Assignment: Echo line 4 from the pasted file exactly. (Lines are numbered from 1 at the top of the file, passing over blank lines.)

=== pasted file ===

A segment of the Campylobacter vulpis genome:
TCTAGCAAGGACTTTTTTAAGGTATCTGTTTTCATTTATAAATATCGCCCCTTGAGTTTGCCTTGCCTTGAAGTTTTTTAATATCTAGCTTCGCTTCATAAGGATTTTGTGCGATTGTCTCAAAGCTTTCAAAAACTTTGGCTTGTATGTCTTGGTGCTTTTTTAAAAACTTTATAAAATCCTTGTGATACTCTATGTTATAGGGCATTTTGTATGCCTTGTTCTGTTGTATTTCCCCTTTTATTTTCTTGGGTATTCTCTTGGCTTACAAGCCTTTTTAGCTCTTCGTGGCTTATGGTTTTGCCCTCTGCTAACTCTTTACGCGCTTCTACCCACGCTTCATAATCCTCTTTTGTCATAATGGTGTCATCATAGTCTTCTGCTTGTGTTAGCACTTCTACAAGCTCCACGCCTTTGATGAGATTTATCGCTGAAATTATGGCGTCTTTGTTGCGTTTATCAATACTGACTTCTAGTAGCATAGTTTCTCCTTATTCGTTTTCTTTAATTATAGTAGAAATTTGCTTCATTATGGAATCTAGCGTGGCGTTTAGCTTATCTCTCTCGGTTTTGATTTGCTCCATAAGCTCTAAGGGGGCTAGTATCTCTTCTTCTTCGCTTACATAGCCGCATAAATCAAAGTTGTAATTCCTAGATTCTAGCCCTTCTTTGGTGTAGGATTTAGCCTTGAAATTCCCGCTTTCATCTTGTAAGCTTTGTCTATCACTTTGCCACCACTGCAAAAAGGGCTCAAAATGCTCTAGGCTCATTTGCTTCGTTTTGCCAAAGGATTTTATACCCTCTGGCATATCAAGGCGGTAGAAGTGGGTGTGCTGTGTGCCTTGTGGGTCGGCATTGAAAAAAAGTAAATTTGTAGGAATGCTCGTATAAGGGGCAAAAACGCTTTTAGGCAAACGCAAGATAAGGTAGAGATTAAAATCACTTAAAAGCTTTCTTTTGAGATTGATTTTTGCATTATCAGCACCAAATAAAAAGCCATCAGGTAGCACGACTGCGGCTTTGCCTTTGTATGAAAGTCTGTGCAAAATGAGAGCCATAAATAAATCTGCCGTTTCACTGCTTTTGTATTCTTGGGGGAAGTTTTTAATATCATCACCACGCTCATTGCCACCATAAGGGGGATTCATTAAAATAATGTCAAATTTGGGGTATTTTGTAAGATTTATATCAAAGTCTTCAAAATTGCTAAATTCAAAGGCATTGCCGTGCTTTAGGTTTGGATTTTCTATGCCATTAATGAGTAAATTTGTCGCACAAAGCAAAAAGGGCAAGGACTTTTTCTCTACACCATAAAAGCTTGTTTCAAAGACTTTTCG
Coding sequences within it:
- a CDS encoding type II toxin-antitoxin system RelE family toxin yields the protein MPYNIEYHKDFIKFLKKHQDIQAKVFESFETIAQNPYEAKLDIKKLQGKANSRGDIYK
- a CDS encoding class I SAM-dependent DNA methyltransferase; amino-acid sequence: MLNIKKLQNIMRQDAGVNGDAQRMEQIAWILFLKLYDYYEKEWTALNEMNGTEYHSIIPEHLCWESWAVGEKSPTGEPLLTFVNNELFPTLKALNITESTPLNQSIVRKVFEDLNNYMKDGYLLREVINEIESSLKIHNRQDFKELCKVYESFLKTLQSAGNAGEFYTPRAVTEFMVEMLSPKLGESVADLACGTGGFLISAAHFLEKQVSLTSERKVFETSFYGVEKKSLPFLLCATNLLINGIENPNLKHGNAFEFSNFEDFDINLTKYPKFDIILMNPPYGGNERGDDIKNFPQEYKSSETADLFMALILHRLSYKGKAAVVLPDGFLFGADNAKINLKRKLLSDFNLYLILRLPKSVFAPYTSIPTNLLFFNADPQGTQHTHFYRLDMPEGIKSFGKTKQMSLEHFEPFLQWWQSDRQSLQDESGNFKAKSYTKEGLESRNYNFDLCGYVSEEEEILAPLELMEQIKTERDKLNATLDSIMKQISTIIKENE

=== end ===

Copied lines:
- a CDS encoding type II toxin-antitoxin system RelE family toxin yields the protein MPYNIEYHKDFIKFLKKHQDIQAKVFESFETIAQNPYEAKLDIKKLQGKANSRGDIYK